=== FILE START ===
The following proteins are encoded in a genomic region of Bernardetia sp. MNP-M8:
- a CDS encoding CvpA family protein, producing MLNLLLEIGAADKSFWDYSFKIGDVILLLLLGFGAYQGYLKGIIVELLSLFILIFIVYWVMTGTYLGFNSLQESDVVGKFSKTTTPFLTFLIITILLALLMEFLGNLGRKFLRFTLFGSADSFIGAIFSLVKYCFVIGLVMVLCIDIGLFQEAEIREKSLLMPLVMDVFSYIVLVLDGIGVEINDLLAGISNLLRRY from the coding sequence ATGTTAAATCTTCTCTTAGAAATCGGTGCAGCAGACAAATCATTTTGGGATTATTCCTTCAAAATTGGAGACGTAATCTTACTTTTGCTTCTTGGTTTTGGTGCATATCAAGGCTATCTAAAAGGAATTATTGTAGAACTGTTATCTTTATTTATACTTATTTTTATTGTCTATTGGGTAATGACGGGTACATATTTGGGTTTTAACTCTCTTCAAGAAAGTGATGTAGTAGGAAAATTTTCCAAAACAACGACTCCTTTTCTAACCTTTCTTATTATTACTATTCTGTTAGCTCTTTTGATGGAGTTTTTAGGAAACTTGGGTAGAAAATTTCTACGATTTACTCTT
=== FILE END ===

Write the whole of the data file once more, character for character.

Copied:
The following proteins are encoded in a genomic region of Bernardetia sp. MNP-M8:
- a CDS encoding CvpA family protein, producing MLNLLLEIGAADKSFWDYSFKIGDVILLLLLGFGAYQGYLKGIIVELLSLFILIFIVYWVMTGTYLGFNSLQESDVVGKFSKTTTPFLTFLIITILLALLMEFLGNLGRKFLRFTLFGSADSFIGAIFSLVKYCFVIGLVMVLCIDIGLFQEAEIREKSLLMPLVMDVFSYIVLVLDGIGVEINDLLAGISNLLRRY from the coding sequence ATGTTAAATCTTCTCTTAGAAATCGGTGCAGCAGACAAATCATTTTGGGATTATTCCTTCAAAATTGGAGACGTAATCTTACTTTTGCTTCTTGGTTTTGGTGCATATCAAGGCTATCTAAAAGGAATTATTGTAGAACTGTTATCTTTATTTATACTTATTTTTATTGTCTATTGGGTAATGACGGGTACATATTTGGGTTTTAACTCTCTTCAAGAAAGTGATGTAGTAGGAAAATTTTCCAAAACAACGACTCCTTTTCTAACCTTTCTTATTATTACTATTCTGTTAGCTCTTTTGATGGAGTTTTTAGGAAACTTGGGTAGAAAATTTCTACGATTTACTCTT